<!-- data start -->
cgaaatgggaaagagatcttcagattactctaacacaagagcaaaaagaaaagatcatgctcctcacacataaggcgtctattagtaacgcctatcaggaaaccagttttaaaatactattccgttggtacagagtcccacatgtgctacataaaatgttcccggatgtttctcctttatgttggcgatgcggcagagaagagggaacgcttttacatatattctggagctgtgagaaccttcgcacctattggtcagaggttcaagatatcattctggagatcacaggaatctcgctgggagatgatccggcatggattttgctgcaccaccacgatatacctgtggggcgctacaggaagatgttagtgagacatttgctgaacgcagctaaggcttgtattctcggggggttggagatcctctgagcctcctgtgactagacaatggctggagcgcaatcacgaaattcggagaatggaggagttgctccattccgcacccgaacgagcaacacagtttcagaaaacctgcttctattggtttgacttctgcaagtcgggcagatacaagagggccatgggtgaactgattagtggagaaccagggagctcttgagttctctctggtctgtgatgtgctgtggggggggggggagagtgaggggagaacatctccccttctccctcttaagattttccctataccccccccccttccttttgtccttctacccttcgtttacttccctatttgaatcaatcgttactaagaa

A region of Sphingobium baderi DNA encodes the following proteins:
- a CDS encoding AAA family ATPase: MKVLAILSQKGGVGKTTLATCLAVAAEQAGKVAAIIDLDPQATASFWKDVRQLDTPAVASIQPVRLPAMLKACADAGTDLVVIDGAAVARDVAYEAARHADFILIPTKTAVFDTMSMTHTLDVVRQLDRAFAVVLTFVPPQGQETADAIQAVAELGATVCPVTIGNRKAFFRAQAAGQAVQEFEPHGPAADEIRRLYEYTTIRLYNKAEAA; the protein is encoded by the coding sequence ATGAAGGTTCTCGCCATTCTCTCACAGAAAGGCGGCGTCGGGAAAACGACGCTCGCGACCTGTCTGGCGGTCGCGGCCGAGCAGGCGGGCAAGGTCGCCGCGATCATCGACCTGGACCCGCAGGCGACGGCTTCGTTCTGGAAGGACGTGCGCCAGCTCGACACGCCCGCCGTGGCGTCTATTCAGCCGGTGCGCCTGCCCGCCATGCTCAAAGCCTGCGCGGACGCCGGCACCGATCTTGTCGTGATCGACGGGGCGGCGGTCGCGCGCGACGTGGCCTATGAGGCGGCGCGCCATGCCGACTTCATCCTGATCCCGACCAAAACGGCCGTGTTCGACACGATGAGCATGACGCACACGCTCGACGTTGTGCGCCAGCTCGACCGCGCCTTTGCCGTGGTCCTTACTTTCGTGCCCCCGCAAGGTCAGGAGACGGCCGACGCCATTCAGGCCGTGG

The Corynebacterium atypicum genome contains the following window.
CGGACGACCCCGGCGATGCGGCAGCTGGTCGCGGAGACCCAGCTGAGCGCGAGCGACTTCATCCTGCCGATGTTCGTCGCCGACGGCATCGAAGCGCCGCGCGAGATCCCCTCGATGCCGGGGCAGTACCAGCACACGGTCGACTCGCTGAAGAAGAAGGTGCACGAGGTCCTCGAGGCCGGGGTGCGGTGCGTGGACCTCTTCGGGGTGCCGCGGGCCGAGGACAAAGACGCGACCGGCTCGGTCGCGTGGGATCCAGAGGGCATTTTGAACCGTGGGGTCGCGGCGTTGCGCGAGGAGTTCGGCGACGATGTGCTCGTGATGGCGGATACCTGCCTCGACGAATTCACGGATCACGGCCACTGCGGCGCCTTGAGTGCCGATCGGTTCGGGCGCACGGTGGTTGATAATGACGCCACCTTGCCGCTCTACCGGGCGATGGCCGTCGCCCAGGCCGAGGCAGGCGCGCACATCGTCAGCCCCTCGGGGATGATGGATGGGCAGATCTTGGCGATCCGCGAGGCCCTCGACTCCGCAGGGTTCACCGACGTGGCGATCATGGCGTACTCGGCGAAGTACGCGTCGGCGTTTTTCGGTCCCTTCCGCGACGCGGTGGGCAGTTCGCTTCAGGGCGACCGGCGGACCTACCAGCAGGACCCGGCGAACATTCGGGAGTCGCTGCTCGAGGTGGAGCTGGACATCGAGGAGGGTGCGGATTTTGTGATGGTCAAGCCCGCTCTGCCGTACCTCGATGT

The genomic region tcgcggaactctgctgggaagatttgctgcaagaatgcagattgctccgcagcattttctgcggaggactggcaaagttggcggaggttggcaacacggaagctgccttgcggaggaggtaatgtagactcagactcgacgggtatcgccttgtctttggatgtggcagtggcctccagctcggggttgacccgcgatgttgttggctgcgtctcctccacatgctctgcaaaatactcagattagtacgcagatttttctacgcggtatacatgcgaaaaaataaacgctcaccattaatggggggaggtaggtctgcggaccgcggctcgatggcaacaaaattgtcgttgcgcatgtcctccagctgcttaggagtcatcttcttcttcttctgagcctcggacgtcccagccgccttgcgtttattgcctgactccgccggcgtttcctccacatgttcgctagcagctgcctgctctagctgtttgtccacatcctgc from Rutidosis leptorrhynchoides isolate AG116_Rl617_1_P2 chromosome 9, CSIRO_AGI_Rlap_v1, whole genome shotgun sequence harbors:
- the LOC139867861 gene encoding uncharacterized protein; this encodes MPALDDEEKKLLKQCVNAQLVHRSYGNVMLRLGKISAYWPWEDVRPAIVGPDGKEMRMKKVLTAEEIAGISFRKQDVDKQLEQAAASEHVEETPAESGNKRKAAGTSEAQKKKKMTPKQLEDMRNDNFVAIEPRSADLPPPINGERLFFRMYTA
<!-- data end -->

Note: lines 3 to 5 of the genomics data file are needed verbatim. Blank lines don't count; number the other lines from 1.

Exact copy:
- a CDS encoding AAA family ATPase: MKVLAILSQKGGVGKTTLATCLAVAAEQAGKVAAIIDLDPQATASFWKDVRQLDTPAVASIQPVRLPAMLKACADAGTDLVVIDGAAVARDVAYEAARHADFILIPTKTAVFDTMSMTHTLDVVRQLDRAFAVVLTFVPPQGQETADAIQAVAELGATVCPVTIGNRKAFFRAQAAGQAVQEFEPHGPAADEIRRLYEYTTIRLYNKAEAA; the protein is encoded by the coding sequence ATGAAGGTTCTCGCCATTCTCTCACAGAAAGGCGGCGTCGGGAAAACGACGCTCGCGACCTGTCTGGCGGTCGCGGCCGAGCAGGCGGGCAAGGTCGCCGCGATCATCGACCTGGACCCGCAGGCGACGGCTTCGTTCTGGAAGGACGTGCGCCAGCTCGACACGCCCGCCGTGGCGTCTATTCAGCCGGTGCGCCTGCCCGCCATGCTCAAAGCCTGCGCGGACGCCGGCACCGATCTTGTCGTGATCGACGGGGCGGCGGTCGCGCGCGACGTGGCCTATGAGGCGGCGCGCCATGCCGACTTCATCCTGATCCCGACCAAAACGGCCGTGTTCGACACGATGAGCATGACGCACACGCTCGACGTTGTGCGCCAGCTCGACCGCGCCTTTGCCGTGGTCCTTACTTTCGTGCCCCCGCAAGGTCAGGAGACGGCCGACGCCATTCAGGCCGTGG

The Corynebacterium atypicum genome contains the following window.
CGGACGACCCCGGCGATGCGGCAGCTGGTCGCGGAGACCCAGCTGAGCGCGAGCGACTTCATCCTGCCGATGTTCGTCGCCGACGGCATCGAAGCGCCGCGCGAGATCCCCTCGATGCCGGGGCAGTACCAGCACACGGTCGACTCGCTGAAGAAGAAGGTGCACGAGGTCCTCGAGGCCGGGGTGCGGTGCGTGGACCTCTTCGGGGTGCCGCGGGCCGAGGACAAAGACGCGACCGGCTCGGTCGCGTGGGATCCAGAGGGCATTTTGAACCGTGGGGTCGCGGCGTTGCGCGAGGAGTTCGGCGACGATGTGCTCGTGATGGCGGATACCTGCCTCGACGAATTCACGGATCACGGCCACTGCGGCGCCTTGAGTGCCGATCGGTTCGGGCGCACGGTGGTTGATAATGACGCCACCTTGCCGCTCTACCGGGCGATGGCCGTCGCCCAGGCCGAGGCAGGCGCGCACATCGTCAGCCCCTCGGGGATGATGGATGGGCAGATCTTGGCGATCCGCGAGGCCCTCGACTCCGCAGGGTTCACCGACGTGGCGATCATGGCGTACTCGGCGAAGTACGCGTCGGCGTTTTTCGGTCCCTTCCGCGACGCGGTGGGCAGTTCGCTTCAGGGCGACCGGCGGACCTACCAGCAGGACCCGGCGAACATTCGGGAGTCGCTGCTCGAGGTGGAGCTGGACATCGAGGAGGGTGCGGATTTTGTGATGGTCAAGCCCGCTCTGCCGTACCTCGATGT